Now whilst a lot of this can be attributed to Spinazzola’s aggressive playing style and for the fact that he’s generally played for teams who dominate possession, these numbers are still ridiculously low. They suggest that Spinazzola is rarely present in defensive situations and there’s evidence to support this point.
Spinazzola’s defensive work ethic is rather lacking in this instance and his advanced positioning tends to demand too much of his fellow defenders. Playing so high up the field and often not sensing the right time to track back until it’s too late often leaves large spaces within his team’s backline, creating holes that the opposition can exploit.
Spinazzola’s offensive style currently makes him unsuitable for playing in a back four as he simply doesn’t carry his weight in defensive situations. If Spinazzola is to recognize his potential as an elite full-back he must begin to adopt a more conservative and balanced approach when playing as part of the defence.
One large concern for Roma will be Spinazzola’s unfortunate history of knee injuries. In his career so far, Spinazzola has experienced four separate spells on the sidelines due to problems with his knee. One even included surgery after tearing the anterior cruciate ligaments in his right knee which saw the defender on the sidelines for over five months.
For a player who relies so much on his pace, any potential chronic knee problems would seriously limit Spinazzola’s long-term impact for Roma or other clubs. If these problems persist, it would mean Roma has sunk a large percentage of their revenue this summer into a player who’s unlikely to ever realize their full potential or even hold any decent resale value.
Another matter to consider is how Roma have spent their money improving their defence after losing Kostas Manolas to fierce rivals, Napoli. Losing the Greek has left Roma with just a 32-year-old Federico Fazio and Juan Jesus, who’s so far never been able to command a starting spot in the capital. Adding Spinazzola to the left side of that defence presents a potential weak spot for opposition teams to exploit.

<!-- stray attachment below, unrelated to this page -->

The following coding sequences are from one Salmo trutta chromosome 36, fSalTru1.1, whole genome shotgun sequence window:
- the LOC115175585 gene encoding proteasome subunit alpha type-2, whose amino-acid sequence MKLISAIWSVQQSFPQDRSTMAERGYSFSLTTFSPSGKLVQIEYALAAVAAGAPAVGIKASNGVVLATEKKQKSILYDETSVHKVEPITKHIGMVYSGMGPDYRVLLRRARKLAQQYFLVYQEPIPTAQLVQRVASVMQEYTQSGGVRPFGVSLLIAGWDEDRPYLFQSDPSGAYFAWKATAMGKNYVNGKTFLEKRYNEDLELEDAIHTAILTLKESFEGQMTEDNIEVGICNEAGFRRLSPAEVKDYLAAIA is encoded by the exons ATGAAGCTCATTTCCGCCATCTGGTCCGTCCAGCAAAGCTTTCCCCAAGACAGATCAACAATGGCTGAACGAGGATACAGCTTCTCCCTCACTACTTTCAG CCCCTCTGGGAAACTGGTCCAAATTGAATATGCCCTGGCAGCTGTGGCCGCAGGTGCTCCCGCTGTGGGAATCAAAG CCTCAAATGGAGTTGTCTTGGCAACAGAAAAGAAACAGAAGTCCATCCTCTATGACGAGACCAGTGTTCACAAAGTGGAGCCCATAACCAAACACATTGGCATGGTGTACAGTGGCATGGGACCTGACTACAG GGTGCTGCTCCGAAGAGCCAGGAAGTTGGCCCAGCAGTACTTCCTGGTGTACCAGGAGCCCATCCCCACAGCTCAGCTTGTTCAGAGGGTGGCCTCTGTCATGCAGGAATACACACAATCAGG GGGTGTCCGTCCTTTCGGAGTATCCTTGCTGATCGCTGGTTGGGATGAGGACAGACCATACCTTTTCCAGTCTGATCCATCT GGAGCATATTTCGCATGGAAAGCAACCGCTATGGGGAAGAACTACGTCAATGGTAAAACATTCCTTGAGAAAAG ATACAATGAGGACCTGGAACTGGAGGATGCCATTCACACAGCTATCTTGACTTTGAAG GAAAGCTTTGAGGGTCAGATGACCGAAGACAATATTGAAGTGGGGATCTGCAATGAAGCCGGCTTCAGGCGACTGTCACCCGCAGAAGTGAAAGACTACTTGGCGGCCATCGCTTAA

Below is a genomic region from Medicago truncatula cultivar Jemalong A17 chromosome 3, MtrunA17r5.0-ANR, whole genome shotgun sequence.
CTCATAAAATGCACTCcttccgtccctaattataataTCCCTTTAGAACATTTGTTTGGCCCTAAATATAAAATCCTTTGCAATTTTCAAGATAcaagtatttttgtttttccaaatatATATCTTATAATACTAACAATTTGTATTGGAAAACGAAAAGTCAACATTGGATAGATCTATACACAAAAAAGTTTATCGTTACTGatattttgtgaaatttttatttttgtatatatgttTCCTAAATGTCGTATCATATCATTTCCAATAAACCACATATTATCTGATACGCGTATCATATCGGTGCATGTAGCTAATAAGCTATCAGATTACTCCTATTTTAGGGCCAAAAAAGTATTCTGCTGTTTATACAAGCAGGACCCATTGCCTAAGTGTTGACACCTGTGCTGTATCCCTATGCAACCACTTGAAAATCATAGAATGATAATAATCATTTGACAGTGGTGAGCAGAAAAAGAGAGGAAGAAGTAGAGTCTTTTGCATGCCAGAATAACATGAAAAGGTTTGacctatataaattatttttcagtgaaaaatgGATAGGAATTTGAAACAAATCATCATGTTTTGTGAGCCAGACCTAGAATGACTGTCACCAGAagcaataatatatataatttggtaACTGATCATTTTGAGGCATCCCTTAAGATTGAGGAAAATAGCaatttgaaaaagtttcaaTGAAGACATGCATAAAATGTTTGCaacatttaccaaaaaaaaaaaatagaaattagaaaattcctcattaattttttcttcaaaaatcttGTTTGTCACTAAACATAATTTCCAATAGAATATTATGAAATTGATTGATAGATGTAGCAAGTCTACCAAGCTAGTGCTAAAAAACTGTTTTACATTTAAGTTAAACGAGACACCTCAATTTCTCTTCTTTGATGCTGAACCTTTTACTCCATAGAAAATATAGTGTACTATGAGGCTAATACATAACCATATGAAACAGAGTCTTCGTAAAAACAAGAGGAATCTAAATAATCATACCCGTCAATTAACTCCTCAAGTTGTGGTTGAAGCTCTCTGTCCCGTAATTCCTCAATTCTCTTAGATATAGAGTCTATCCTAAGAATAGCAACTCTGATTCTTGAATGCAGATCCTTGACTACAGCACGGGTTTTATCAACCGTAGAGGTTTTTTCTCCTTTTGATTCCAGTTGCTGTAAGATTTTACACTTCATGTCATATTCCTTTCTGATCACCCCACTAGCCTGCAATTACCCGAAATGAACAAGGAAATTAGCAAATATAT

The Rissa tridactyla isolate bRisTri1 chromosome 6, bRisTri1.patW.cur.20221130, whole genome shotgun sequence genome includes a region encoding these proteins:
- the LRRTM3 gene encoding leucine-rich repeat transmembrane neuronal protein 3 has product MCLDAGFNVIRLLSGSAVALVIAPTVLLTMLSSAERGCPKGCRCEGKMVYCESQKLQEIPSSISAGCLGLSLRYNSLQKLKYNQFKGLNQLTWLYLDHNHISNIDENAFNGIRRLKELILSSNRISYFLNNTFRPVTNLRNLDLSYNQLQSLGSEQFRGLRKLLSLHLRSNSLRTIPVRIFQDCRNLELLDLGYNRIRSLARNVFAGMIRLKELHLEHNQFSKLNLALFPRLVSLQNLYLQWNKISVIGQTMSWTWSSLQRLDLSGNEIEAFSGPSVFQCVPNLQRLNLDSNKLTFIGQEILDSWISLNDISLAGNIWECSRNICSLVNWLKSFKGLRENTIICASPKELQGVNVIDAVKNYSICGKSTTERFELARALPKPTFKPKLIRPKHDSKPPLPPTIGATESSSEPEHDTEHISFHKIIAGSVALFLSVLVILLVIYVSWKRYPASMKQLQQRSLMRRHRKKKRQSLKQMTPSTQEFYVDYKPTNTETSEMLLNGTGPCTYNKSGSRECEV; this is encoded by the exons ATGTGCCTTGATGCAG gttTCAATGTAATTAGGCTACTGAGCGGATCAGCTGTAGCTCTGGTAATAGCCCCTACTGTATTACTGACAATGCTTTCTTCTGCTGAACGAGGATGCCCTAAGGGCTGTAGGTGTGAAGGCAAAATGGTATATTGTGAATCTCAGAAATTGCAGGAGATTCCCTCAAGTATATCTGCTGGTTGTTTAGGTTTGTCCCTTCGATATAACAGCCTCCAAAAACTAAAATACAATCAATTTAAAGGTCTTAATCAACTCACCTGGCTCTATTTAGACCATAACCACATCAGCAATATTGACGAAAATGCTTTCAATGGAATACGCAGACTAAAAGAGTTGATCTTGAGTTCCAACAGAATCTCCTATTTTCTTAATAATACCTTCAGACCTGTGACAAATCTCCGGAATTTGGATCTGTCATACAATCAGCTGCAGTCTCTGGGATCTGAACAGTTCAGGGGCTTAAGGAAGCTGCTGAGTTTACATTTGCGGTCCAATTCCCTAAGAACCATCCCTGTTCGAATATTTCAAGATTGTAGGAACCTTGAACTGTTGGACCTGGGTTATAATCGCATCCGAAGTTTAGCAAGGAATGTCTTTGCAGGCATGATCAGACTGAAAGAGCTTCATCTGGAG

With Aleksandar Kolarov turning 34 this year and Davide Santon rarely impressing, Roma would’ve been keen to upgrade in the full-back position. Spinazzola, at least, boasts some redeeming attributes which makes him a fascinating tool in Fonseca’s arsenal ahead of next season and this alone may justify this transfer.
Gaping holes in the defensive side of Spinazzola’s game, however, as well as potential injury problems (all for the exchange of 30 million euros and one of Italy’s brightest young left-backs) still leaves me scratching my head at this deal. I have no doubt that in the games Spinazzola will play for Roma, he’ll more often than not prove to be an important asset however I’m sceptical as to how much the 25-year-old can improve Roma as a side.
I don’t see another club further down the line matching or overpaying what Roma spent on this player to bring him in and after losing Manolas, I feel Roma’s money could’ve been better spent on improving their backline. No matter how you look at it, from either a financial or tactical perspective, our analysis suggests this transfer really doesn’t make sense for La Lupa and leaves me worried for their final league position come May 2020.